- Gambian authorities are facing heavy critiques from the International Monetary Fund (IMF) as the national economy has grown out of control. The economy is detracting and poverty is on the rise as government has overspent and economic policy programmes had not been followed up. Economic data for 2001-2003 had been misreported.
The IMF has expressed "strong disappointment" with Gambian authorities after national economic policies were "far off track." In a March review of the Gambian economy and governance, published today, the Fund deplored the "poor execution of monetary and fiscal policy, reflecting serious deficiencies in governance."
Economic performance in The Gambia deteriorated substantially in 2002-2003, the IMF consultants found. A collapse of the groundnut harvest in 2002 had led to a contraction of real GDP by 3 percent, while also affecting export revenues in 2003. This had however been seriously deteriorated by the lack of financial control by Gambian authorities.
During the last years, The Gambia had overspent. In 2002, the reported overall fiscal deficit - excluding grants - reached 8.1 percent of GDP, compared with a target of 5.0 percent. Last year, the fiscal deficit is estimated to have declined somewhat to 6.0 percent of GDP, compared with a budget target of 4.5 percent, according to the IMF.
As spending grew too high, tax collection had not reached its targets. The deficit was funded by printing more dalasi bill, causing the exchange rate to depreciate and inflation to surge. The dalasi depreciated by 60 percent in terms of the euro and by 45 percent in terms of the dollar in the two years to end December 2003, and the consumer price index rose by 18 percent in the year to December 2003.
The IMF also criticised Gambian authorities for a "limited progress" with structural reforms during 2002-03. The Fund "regretted" that the IMF-funded poverty reduction programme had "gone far off track during 2003." This would lead to less IMF funds and a delay in debt cancellation as creditor demand a completed poverty reduction programme before negotiating debt reductions.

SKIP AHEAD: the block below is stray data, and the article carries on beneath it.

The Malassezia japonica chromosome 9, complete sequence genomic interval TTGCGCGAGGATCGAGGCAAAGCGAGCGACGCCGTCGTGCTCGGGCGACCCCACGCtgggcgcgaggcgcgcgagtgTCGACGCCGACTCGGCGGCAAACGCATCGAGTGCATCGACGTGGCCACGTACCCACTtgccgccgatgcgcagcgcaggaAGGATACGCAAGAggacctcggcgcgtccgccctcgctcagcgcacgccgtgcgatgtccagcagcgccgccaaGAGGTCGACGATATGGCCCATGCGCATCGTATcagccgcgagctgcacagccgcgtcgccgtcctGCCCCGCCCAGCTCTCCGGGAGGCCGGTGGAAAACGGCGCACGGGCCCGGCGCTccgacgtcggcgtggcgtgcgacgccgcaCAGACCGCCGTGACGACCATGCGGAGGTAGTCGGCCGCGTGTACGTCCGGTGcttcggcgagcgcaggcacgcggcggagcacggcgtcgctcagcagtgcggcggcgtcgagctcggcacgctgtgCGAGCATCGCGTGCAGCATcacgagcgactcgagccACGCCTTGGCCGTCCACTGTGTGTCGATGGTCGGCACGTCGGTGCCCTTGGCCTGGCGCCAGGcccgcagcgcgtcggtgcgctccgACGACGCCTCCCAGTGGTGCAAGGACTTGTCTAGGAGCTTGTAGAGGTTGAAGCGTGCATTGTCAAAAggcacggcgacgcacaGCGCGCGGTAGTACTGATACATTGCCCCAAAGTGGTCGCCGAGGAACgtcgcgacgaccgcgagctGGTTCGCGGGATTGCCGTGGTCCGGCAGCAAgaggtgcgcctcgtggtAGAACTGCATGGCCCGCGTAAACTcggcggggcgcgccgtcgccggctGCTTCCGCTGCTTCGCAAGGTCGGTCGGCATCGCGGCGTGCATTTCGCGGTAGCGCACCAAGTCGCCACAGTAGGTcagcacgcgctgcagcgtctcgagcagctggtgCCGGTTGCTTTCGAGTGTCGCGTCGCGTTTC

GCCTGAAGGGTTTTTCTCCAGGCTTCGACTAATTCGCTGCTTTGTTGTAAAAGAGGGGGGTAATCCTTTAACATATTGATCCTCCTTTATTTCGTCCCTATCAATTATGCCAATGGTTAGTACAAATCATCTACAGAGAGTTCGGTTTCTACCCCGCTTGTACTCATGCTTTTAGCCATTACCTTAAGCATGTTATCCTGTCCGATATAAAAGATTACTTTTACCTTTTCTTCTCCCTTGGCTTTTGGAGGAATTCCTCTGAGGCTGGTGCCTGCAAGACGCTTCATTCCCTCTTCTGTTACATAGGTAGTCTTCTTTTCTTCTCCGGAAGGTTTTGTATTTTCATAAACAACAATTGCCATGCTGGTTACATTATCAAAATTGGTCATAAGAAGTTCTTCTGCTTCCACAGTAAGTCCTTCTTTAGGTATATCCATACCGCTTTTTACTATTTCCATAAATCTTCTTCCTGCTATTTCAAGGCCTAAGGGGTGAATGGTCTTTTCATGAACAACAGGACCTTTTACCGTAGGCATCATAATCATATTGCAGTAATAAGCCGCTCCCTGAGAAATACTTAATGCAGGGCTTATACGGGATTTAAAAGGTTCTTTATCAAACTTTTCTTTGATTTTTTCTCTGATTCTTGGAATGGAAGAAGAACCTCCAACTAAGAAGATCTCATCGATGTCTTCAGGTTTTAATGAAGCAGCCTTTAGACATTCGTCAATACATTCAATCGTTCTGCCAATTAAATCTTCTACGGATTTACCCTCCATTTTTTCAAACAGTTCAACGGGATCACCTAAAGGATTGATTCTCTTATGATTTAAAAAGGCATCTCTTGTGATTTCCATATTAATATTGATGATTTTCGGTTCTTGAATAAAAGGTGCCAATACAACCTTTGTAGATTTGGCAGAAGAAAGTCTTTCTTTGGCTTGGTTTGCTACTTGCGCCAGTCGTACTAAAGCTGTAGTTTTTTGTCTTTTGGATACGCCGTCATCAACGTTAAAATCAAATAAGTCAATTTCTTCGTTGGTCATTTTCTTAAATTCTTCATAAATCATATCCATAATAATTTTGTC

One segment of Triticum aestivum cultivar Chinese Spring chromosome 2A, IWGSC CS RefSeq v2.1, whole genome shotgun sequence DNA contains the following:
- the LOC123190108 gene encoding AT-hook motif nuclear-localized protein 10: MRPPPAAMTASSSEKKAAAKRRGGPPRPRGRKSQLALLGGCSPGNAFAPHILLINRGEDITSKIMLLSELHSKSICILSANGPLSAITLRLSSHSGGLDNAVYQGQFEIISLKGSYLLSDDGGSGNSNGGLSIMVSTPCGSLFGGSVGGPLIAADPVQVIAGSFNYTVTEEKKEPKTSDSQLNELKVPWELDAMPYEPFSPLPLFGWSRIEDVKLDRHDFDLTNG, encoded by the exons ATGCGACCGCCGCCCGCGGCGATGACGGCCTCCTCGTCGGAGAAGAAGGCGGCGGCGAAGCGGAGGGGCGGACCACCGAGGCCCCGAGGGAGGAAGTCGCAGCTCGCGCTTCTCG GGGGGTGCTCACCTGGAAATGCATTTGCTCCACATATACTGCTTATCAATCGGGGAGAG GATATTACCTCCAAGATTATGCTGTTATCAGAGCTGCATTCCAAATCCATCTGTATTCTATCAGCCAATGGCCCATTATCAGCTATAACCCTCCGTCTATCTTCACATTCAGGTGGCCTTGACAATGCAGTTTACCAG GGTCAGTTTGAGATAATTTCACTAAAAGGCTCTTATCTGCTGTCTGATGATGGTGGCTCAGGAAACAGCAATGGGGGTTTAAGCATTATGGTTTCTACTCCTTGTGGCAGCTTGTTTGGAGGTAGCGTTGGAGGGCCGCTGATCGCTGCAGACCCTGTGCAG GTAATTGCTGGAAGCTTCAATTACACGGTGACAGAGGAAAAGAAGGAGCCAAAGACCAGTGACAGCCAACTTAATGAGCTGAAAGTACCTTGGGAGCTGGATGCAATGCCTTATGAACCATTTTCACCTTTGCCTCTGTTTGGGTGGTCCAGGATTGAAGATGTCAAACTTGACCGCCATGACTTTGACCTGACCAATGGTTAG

Given the poor performance of the Gambian economy, the IMF held it was "likely that poverty has increased markedly since 2001, owing to the crop failures of 2002, rising inflation, and limited provision of income support and social services." In 2001, The Gambia ranked 149th on the human development index.
Causing most stir was however the discovery that Gambian authorities had left out data about their overspending in earlier reports to the IMF. In October last year, IMF staff had been informed of "a series of substantial errors in data transmitted to the IMF for the period 2001-2003," the IMF said.
The "forgotten" data included public spending of US$ 28.5 million from the foreign exchange reserves in 2001. This had never been officially registered by central government or in central bank accounts. Further, in 2001-2003, there existed receipts of some US$ 16 million from foreign exchange bureaus which had not been delivered. Finally, there was lacking documentation of transaction commissions of nearly US$ 2 million.
Subsequently, the situation of the Gambian economy in 2001-2003 was substantially worse than previously reported and Gambian authorities were further out of line with targets set together with the IMF. The IMF Executive emphasised that the Gambia's "compliance with the Fund's safeguards assessment policy is critical to regaining access to Fund resources."
The IMF was nevertheless encouraging Gambian authorities to receive "technical assistance" from the Fund to help improve governance. Several reforms were now underway in The Gambia, which could improve control with financial policies, the IMF noted.
Other advices included thoughts on how to improve the performance of agriculture, including groundnuts. "A coordinated policy approach to ensure the security of high-quality seed supply and other agricultural inputs, and extended irrigation schemes and improved marketing arrangements could lessen substantially the adverse impact of inevitable weather-related shocks," the IMF held.
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